Davis added, “While the medication has a crucial role to play in helping someone discontinue illicit opiate use, the evidence-based group counseling that is required of our members on a weekly basis is what allows an individual to come to terms with why they started using opiates, why they continue to use, and aspects of their life and thought process they need to alter in order to achieve and maintain sobriety.”
But medication therapy comes with controversy.
“You’re just trading one drug for another,” is what counselor Anthony Galyon has heard many times regarding the use of Suboxone, he said.
“That is a statement of defeat” to an addict who is already likely feeling isolated and ashamed, he said. “Often, it’s as simple as recognizing that someone has taken a step in the right direction,” even if that step is medication therapy.
“Sometimes the smallest steps lead to the biggest changes,” Galyon said.
Galyon said the medication is a temporary tool to help an addict who is struggling, and seeing it as a tool is key. The medication “is not the end game,” but something that has its place in the treatment process to help those battling addiction to get on the right path and stay on the right path, to a place where they can maintain and manage their lives without the medicinal support.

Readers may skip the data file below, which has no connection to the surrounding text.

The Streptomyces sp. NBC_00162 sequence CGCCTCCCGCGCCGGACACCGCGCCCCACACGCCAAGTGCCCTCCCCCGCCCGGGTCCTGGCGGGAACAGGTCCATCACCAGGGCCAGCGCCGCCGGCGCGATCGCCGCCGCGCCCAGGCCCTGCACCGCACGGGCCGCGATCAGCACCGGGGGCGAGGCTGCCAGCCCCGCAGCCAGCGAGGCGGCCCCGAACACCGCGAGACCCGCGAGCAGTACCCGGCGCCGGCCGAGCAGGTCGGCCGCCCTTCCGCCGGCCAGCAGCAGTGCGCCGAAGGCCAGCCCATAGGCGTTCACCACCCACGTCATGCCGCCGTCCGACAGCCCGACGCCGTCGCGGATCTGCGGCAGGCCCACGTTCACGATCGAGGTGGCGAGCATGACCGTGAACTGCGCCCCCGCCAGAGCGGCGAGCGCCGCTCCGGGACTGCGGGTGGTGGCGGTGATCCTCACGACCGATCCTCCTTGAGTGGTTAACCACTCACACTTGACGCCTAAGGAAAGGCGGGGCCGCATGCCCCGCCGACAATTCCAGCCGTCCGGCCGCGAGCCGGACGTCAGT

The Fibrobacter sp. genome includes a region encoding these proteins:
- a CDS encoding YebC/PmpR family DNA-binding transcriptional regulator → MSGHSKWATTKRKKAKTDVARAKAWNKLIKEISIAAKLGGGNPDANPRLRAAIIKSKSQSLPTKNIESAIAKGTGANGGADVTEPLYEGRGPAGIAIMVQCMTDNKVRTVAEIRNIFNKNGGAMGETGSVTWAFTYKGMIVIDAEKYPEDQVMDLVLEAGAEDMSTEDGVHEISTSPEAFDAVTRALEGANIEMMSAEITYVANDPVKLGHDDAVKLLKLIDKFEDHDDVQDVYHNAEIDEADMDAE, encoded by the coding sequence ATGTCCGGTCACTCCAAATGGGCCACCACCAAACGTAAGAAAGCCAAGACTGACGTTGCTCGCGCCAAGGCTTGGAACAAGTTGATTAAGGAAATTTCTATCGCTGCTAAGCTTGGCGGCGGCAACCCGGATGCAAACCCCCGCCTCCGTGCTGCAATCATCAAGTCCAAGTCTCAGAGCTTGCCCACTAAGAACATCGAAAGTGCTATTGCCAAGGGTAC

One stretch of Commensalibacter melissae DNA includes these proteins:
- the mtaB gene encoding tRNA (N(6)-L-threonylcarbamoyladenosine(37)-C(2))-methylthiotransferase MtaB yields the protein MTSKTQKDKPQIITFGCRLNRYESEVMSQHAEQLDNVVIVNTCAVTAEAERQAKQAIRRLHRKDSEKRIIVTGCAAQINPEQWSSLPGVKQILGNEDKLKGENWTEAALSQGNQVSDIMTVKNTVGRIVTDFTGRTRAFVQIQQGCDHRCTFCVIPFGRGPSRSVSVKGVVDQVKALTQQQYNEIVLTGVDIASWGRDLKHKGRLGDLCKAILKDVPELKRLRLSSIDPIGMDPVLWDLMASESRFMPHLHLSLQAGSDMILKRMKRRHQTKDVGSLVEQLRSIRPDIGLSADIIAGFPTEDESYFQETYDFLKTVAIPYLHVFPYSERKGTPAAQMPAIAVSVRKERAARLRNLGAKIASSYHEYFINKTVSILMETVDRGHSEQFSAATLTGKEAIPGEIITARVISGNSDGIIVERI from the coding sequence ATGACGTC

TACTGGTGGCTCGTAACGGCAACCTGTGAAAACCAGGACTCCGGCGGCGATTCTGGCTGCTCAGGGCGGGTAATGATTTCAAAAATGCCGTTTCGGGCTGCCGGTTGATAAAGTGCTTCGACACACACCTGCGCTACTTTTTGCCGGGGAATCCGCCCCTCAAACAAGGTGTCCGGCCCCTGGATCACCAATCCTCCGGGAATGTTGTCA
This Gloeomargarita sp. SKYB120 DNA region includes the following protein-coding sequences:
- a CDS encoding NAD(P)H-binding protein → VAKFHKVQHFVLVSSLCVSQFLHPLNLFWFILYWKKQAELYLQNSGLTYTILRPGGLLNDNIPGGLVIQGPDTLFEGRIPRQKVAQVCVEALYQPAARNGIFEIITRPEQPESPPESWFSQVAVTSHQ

The Suboxone can only be taken for 18 to 24 months, but the support is ongoing. According to Tilton, support is available 24/7, and members who have graduated from the program are always welcome to attend group meetings free of charge anytime they need the support.
The medication therapy, combined with the group meetings and the support is what Tilton calls “the trifecta.” She said that education tends to change the minds of those with “mixed emotions” regarding medication therapy to help treat addiction.
Tilton has lived in Highland County for nearly two decades, and Galyon has lived in the area for about 10 years.
“This is our home,” Tilton said. “It’s at the heart of how we each feel” about what Groups is about.
“I have seen ground zero,” Tilton said, adding that she and her husband, as therapeutic foster parents, have fostered 34 children, all with varying needs. And she has a medical background and a history of working with at-risk children.
Galyon said he grew up around addiction, and as he got older he steered clear of anything to do with it until he realized that a person must face challenges head on. That, he said, is where he began his journey to becoming a substance abuse counselor.
“No one is untouched” by this epidemic, he said. And it will take the community to fight it.